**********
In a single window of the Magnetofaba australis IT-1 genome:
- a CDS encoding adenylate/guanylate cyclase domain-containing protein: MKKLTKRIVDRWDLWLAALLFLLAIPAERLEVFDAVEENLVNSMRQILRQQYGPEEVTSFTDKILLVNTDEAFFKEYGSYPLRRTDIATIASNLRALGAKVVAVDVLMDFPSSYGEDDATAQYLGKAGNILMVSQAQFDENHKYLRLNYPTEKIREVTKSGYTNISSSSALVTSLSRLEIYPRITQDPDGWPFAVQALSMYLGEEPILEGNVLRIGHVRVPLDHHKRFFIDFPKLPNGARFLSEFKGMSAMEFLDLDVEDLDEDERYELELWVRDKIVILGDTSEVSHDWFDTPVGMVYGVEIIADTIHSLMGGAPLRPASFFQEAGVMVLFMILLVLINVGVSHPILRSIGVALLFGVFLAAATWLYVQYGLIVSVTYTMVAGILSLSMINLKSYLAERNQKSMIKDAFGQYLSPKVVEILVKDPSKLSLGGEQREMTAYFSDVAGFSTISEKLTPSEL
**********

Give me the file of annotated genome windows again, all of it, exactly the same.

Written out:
In a single window of the Magnetofaba australis IT-1 genome:
- a CDS encoding adenylate/guanylate cyclase domain-containing protein: MKKLTKRIVDRWDLWLAALLFLLAIPAERLEVFDAVEENLVNSMRQILRQQYGPEEVTSFTDKILLVNTDEAFFKEYGSYPLRRTDIATIASNLRALGAKVVAVDVLMDFPSSYGEDDATAQYLGKAGNILMVSQAQFDENHKYLRLNYPTEKIREVTKSGYTNISSSSALVTSLSRLEIYPRITQDPDGWPFAVQALSMYLGEEPILEGNVLRIGHVRVPLDHHKRFFIDFPKLPNGARFLSEFKGMSAMEFLDLDVEDLDEDERYELELWVRDKIVILGDTSEVSHDWFDTPVGMVYGVEIIADTIHSLMGGAPLRPASFFQEAGVMVLFMILLVLINVGVSHPILRSIGVALLFGVFLAAATWLYVQYGLIVSVTYTMVAGILSLSMINLKSYLAERNQKSMIKDAFGQYLSPKVVEILVKDPSKLSLGGEQREMTAYFSDVAGFSTISEKLTPSEL